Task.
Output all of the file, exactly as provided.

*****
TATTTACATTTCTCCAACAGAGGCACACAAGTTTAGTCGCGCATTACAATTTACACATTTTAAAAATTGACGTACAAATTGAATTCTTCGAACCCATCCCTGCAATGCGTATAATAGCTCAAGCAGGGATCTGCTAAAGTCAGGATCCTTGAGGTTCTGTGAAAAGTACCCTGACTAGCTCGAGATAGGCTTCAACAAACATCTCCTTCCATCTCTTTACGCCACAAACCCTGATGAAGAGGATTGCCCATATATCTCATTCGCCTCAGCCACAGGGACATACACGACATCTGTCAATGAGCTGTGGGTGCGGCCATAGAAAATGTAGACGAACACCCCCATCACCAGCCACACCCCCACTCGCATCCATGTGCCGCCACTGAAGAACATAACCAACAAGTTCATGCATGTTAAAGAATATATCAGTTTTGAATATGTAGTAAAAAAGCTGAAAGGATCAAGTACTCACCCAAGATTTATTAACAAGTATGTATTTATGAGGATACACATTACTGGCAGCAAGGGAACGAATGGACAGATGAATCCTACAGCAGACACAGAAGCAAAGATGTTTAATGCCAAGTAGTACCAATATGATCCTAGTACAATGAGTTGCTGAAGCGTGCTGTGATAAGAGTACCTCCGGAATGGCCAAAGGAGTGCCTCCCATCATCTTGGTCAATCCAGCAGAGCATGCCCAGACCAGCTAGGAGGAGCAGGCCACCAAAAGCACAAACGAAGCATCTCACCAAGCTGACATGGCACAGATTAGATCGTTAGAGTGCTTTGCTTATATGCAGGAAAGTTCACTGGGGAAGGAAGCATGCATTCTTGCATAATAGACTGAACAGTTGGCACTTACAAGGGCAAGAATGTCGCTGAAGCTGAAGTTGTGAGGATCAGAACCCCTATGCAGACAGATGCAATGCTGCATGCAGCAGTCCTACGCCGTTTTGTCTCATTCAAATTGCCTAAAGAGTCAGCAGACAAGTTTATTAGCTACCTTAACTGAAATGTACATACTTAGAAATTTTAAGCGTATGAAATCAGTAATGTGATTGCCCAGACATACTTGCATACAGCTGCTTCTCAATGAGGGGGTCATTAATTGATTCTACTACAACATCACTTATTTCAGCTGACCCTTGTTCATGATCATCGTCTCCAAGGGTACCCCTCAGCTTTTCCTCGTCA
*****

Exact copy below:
TATTTACATTTCTCCAACAGAGGCACACAAGTTTAGTCGCGCATTACAATTTACACATTTTAAAAATTGACGTACAAATTGAATTCTTCGAACCCATCCCTGCAATGCGTATAATAGCTCAAGCAGGGATCTGCTAAAGTCAGGATCCTTGAGGTTCTGTGAAAAGTACCCTGACTAGCTCGAGATAGGCTTCAACAAACATCTCCTTCCATCTCTTTACGCCACAAACCCTGATGAAGAGGATTGCCCATATATCTCATTCGCCTCAGCCACAGGGACATACACGACATCTGTCAATGAGCTGTGGGTGCGGCCATAGAAAATGTAGACGAACACCCCCATCACCAGCCACACCCCCACTCGCATCCATGTGCCGCCACTGAAGAACATAACCAACAAGTTCATGCATGTTAAAGAATATATCAGTTTTGAATATGTAGTAAAAAAGCTGAAAGGATCAAGTACTCACCCAAGATTTATTAACAAGTATGTATTTATGAGGATACACATTACTGGCAGCAAGGGAACGAATGGACAGATGAATCCTACAGCAGACACAGAAGCAAAGATGTTTAATGCCAAGTAGTACCAATATGATCCTAGTACAATGAGTTGCTGAAGCGTGCTGTGATAAGAGTACCTCCGGAATGGCCAAAGGAGTGCCTCCCATCATCTTGGTCAATCCAGCAGAGCATGCCCAGACCAGCTAGGAGGAGCAGGCCACCAAAAGCACAAACGAAGCATCTCACCAAGCTGACATGGCACAGATTAGATCGTTAGAGTGCTTTGCTTATATGCAGGAAAGTTCACTGGGGAAGGAAGCATGCATTCTTGCATAATAGACTGAACAGTTGGCACTTACAAGGGCAAGAATGTCGCTGAAGCTGAAGTTGTGAGGATCAGAACCCCTATGCAGACAGATGCAATGCTGCATGCAGCAGTCCTACGCCGTTTTGTCTCATTCAAATTGCCTAAAGAGTCAGCAGACAAGTTTATTAGCTACCTTAACTGAAATGTACATACTTAGAAATTTTAAGCGTATGAAATCAGTAATGTGATTGCCCAGACATACTTGCATACAGCTGCTTCTCAATGAGGGGGTCATTAATTGATTCTACTACAACATCACTTATTTCAGCTGACCCTTGTTCATGATCATCGTCTCCAAGGGTACCCCTCAGCTTTTCCTCGTCA